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S&S Swan Maintenance - Teak deck maintanace
30 July 2016 - 13:38
Join Date: 31 January 2007
Posts: 46

Teak deck maintanace

I have now kept Swante in Southern Europe (Portugal and Spain) the last 4 years and the effect on the deck of the much stronger sun than in Scandinavia is starting to show. The teak plugs over the screws have fallen out in large areas, and something needs to be done.

I seem to recall that I read somewhere on this forum that one method of repair could be remove the screws (where the plugs have fallen off) completely, fill the hole with epoxy glue and put a new teak plug back in.

Has anyone tried this method, and what was the result? Any recommendations on how to proceed would be most welcome. Does anyone know the size (dia and length) of the teak plugs?

All the best,


30 July 2016 - 14:00
Join Date: 29 January 2007
Posts: 1018

Dear Terje

You are right, you can easily pull out the old screw if the teak is very well glued to the deck and fill the hole with epoxy

the thickness of the plug depends on how may teak you have anyway cut it thicker, insert the plug being careful the veneer is on the same way of the planks and after the glue is dry gently cut the exposed part and gently sand

that's it

fair winds!

matteo (47/069 Vanessa)

01 August 2016 - 01:38
Join Date: 06 September 2013
Posts: 53

When I bought our 411 two years ago, the original deck was in really bad shape-deeply weathered and scalloped. It had been indescriminately sanded over its life so it also had thin spots and ridges around the winches as well.  I'm committed to keeping the deck alive with an initial selective sanding, seam repair, and plank replacement as necessary.  One of the things that I learned from a member of the Tayana 37 association is a treatment that slows the weathering, especially in the soft part of the grain.  The treatment is one half Semco oil (I use the "natural" color) and one half Teak Wonder.  When used by themselves, neither treatment lasts more than a few months. Used together, the combination lasts a whole year.  One quart of the combination will cover the entre deck with a thin  coat.


I've always been suspicious of product claims, but this one has worked well.  The gentlemant that I contacted on-line though the Tayana 37 group had been using it for over 15 years. He's an old US Navy figther pilot, so I took a risk.  Glad I did...


Don F, Zoe 411/11 

01 August 2016 - 22:25
Join Date: 19 July 2007
Posts: 66

Dear Terje.

I have replaced a number of plugs in the deck of our 411.

A tip I have found useful, is to make a small cut with a "junior hacksaw" on one side of the plug , This  allows excess epoxy to escape and allow the plug to seat in the bottom of the hole. the cut is not visible then the plug id sanded.





Hierro 411 042

07 August 2016 - 01:15
Join Date: 20 February 2007
Posts: 119

Hello Terje:

I have read these past postings in this forum regarding removal of deck screws and replacing with epoxy and new teak bungs.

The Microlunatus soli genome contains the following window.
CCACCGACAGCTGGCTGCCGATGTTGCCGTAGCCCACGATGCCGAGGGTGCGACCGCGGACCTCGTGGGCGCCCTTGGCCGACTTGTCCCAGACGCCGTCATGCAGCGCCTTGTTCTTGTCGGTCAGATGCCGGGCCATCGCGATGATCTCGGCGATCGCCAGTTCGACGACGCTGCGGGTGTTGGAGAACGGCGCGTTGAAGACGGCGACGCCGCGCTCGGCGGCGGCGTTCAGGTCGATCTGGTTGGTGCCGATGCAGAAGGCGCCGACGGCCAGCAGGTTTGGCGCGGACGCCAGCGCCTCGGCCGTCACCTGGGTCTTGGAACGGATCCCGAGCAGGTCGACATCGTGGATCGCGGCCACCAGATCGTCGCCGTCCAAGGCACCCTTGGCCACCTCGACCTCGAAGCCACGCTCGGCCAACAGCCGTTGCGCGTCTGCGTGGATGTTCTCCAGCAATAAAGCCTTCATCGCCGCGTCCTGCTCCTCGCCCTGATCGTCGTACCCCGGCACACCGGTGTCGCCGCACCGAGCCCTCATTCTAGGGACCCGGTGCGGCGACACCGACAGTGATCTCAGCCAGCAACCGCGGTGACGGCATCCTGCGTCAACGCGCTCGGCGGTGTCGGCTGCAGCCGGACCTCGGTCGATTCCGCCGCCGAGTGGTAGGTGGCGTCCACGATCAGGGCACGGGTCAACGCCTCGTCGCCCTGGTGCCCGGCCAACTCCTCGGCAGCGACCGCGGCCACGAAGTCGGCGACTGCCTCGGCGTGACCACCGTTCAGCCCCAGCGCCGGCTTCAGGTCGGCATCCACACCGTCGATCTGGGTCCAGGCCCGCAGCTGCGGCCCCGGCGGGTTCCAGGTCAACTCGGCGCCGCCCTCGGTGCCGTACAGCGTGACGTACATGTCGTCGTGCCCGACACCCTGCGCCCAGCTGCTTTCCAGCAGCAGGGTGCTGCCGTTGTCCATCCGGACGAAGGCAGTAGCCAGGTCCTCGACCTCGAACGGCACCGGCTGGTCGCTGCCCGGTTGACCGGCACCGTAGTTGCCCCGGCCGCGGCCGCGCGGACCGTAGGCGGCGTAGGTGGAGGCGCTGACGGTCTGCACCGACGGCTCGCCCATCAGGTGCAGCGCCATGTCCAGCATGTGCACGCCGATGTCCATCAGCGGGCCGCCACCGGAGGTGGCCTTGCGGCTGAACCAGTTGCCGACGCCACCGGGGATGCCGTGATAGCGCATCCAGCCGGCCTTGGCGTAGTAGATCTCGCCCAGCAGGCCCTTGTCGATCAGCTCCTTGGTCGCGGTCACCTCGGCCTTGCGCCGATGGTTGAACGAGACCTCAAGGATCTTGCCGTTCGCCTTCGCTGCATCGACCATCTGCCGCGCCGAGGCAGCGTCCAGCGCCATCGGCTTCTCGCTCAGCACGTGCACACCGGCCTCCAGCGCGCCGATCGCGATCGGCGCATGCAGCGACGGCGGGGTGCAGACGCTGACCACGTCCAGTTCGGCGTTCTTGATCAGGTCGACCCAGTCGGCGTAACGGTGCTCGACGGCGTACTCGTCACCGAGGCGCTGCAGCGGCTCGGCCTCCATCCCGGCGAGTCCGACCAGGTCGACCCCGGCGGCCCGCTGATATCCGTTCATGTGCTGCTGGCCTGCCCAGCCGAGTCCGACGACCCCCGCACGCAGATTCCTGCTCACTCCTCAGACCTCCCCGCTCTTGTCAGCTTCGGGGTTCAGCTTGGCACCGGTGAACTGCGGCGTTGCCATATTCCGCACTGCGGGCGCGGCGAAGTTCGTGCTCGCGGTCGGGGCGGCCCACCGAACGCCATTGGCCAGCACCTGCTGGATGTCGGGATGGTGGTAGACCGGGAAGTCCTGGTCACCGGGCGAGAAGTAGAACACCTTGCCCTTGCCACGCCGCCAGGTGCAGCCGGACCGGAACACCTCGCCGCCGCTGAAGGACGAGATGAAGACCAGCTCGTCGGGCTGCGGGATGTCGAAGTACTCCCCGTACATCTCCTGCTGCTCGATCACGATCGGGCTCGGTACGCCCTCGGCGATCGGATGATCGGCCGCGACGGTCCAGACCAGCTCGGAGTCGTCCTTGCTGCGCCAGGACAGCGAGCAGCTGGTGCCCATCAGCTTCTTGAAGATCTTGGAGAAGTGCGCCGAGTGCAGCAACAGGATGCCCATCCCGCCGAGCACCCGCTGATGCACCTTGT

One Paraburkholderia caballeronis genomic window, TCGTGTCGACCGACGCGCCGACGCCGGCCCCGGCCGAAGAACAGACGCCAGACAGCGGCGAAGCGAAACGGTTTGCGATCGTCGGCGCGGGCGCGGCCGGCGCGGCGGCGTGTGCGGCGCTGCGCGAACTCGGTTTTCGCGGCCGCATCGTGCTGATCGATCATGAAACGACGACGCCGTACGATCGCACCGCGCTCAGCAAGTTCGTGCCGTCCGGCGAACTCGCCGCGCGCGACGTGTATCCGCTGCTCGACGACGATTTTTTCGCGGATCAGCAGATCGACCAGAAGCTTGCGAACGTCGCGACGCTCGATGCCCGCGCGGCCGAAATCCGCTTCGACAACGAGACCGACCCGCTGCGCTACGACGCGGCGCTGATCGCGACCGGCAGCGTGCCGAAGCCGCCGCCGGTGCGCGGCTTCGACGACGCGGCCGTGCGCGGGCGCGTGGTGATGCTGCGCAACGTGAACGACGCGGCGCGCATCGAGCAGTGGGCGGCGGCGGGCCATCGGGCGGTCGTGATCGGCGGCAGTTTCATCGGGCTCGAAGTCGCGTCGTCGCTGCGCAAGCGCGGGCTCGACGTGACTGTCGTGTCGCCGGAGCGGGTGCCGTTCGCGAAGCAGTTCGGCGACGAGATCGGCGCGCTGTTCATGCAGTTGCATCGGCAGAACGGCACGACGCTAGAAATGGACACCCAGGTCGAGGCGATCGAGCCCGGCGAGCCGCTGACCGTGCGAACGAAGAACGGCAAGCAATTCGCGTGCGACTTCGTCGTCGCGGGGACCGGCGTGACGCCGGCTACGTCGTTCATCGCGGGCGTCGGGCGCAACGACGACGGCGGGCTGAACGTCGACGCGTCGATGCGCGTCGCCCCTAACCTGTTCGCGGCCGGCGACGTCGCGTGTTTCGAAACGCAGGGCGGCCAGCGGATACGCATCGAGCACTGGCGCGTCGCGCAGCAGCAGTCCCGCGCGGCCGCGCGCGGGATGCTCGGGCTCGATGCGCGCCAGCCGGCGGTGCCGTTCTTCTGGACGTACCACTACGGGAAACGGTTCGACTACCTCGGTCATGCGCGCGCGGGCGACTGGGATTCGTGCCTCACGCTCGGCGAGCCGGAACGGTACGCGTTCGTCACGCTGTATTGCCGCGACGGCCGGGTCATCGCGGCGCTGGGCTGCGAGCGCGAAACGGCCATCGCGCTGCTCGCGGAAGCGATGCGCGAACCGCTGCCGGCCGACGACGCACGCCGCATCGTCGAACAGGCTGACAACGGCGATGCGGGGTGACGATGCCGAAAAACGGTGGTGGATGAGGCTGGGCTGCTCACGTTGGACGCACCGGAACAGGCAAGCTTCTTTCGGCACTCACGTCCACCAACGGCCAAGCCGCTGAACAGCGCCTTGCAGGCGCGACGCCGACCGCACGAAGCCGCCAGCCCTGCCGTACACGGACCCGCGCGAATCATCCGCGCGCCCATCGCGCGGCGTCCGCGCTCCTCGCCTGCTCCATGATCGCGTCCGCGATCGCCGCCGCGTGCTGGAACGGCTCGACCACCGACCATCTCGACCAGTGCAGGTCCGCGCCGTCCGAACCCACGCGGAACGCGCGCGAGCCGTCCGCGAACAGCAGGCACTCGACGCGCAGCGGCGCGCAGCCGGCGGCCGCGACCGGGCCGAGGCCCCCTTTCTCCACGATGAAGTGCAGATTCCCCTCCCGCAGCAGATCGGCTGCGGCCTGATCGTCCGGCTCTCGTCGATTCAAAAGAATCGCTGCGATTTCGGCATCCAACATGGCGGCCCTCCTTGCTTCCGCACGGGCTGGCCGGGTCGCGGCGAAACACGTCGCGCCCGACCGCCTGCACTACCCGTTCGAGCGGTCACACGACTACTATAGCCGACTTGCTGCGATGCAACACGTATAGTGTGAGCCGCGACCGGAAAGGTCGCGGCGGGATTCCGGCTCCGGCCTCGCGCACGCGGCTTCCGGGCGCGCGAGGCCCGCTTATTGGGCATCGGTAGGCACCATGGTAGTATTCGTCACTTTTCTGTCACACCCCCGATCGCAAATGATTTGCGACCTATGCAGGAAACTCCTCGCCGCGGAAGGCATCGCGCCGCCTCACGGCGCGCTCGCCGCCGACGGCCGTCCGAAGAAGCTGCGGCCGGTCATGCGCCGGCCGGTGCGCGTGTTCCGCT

To give you another perspective I just completed replacing almost 100% of my deck screws and teak bungs (1,200+ bungs) over this past winter.  My boat had lost almost all of its teak deck bungs.

I was not convinced removing the deck planking screws and not replacing them was going to work especially if a large number of deck screws are to be removed. Once I got a system developed for the work it took approximately 3 weeks doing the work by myself.  

Work performed were the following:

1. removing deck screws (also some bungs where still left)

2, carefully increasing the depth of the teak deck countersink (without increasing depth of hole in subdeck)

3. injecting epoxy into existing subdecking hole to seal the foam core deck sandwich.

4. inserting new shorter deck planking screw so it does not go any deeper than original screws.

5. inserting new teak bungs using varnish (not epoxy) so if future removal of bung (hopefully not necessary anytime soon) is required they can be removed easier.  If epoxied bungs need to be removed you will need to use a small electric hand grinder to carefully grind away the old bung without damaging the surrounding deck. This would be very difficult and you may ultimately have to just drill a new hole next to the original bung.

So far all of the bungs have held and no leaks noticed below.

I realize this is a lot of work but removing and not replacing deck screws should be based on how old and how good the original deck adhesive is.  There is no way to determine this with certainy. The last thing you would want is for the deck planking to become loose after doing the work.  Remember the boat and teak deck are always flexing and moving (sometimes together and sometimes independently) and is also subject to thermal expansion and contraction at different rates. The deck adhesive has to overcome all of these forces.

Sorry for this long winded posting.

Fiar winds,

Hiro Nakajima

Swan 43/46



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